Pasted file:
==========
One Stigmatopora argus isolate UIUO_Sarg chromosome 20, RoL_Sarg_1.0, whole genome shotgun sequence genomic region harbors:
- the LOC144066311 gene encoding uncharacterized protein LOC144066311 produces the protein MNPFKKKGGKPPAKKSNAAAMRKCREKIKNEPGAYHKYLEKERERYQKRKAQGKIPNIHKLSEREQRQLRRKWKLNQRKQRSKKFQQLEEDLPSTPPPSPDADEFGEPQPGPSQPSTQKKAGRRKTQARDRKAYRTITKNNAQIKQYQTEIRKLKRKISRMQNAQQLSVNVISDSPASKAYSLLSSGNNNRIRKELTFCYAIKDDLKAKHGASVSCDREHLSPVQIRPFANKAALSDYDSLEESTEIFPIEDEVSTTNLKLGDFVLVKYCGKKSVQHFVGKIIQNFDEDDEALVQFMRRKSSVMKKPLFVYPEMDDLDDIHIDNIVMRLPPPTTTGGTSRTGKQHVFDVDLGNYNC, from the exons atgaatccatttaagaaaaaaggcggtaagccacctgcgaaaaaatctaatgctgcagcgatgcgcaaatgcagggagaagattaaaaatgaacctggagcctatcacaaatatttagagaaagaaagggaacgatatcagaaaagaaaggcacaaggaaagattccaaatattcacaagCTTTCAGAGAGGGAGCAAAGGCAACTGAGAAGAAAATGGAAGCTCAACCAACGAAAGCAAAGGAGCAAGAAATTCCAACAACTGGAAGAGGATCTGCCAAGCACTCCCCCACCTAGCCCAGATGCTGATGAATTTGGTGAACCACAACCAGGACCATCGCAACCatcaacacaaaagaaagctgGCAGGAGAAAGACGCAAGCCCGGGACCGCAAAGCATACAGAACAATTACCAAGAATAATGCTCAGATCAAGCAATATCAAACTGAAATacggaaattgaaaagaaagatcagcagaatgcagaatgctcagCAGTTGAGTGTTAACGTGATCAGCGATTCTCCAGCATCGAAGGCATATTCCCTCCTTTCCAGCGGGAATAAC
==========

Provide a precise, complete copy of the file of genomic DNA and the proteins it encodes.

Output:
One Stigmatopora argus isolate UIUO_Sarg chromosome 20, RoL_Sarg_1.0, whole genome shotgun sequence genomic region harbors:
- the LOC144066311 gene encoding uncharacterized protein LOC144066311 produces the protein MNPFKKKGGKPPAKKSNAAAMRKCREKIKNEPGAYHKYLEKERERYQKRKAQGKIPNIHKLSEREQRQLRRKWKLNQRKQRSKKFQQLEEDLPSTPPPSPDADEFGEPQPGPSQPSTQKKAGRRKTQARDRKAYRTITKNNAQIKQYQTEIRKLKRKISRMQNAQQLSVNVISDSPASKAYSLLSSGNNNRIRKELTFCYAIKDDLKAKHGASVSCDREHLSPVQIRPFANKAALSDYDSLEESTEIFPIEDEVSTTNLKLGDFVLVKYCGKKSVQHFVGKIIQNFDEDDEALVQFMRRKSSVMKKPLFVYPEMDDLDDIHIDNIVMRLPPPTTTGGTSRTGKQHVFDVDLGNYNC, from the exons atgaatccatttaagaaaaaaggcggtaagccacctgcgaaaaaatctaatgctgcagcgatgcgcaaatgcagggagaagattaaaaatgaacctggagcctatcacaaatatttagagaaagaaagggaacgatatcagaaaagaaaggcacaaggaaagattccaaatattcacaagCTTTCAGAGAGGGAGCAAAGGCAACTGAGAAGAAAATGGAAGCTCAACCAACGAAAGCAAAGGAGCAAGAAATTCCAACAACTGGAAGAGGATCTGCCAAGCACTCCCCCACCTAGCCCAGATGCTGATGAATTTGGTGAACCACAACCAGGACCATCGCAACCatcaacacaaaagaaagctgGCAGGAGAAAGACGCAAGCCCGGGACCGCAAAGCATACAGAACAATTACCAAGAATAATGCTCAGATCAAGCAATATCAAACTGAAATacggaaattgaaaagaaagatcagcagaatgcagaatgctcagCAGTTGAGTGTTAACGTGATCAGCGATTCTCCAGCATCGAAGGCATATTCCCTCCTTTCCAGCGGGAATAAC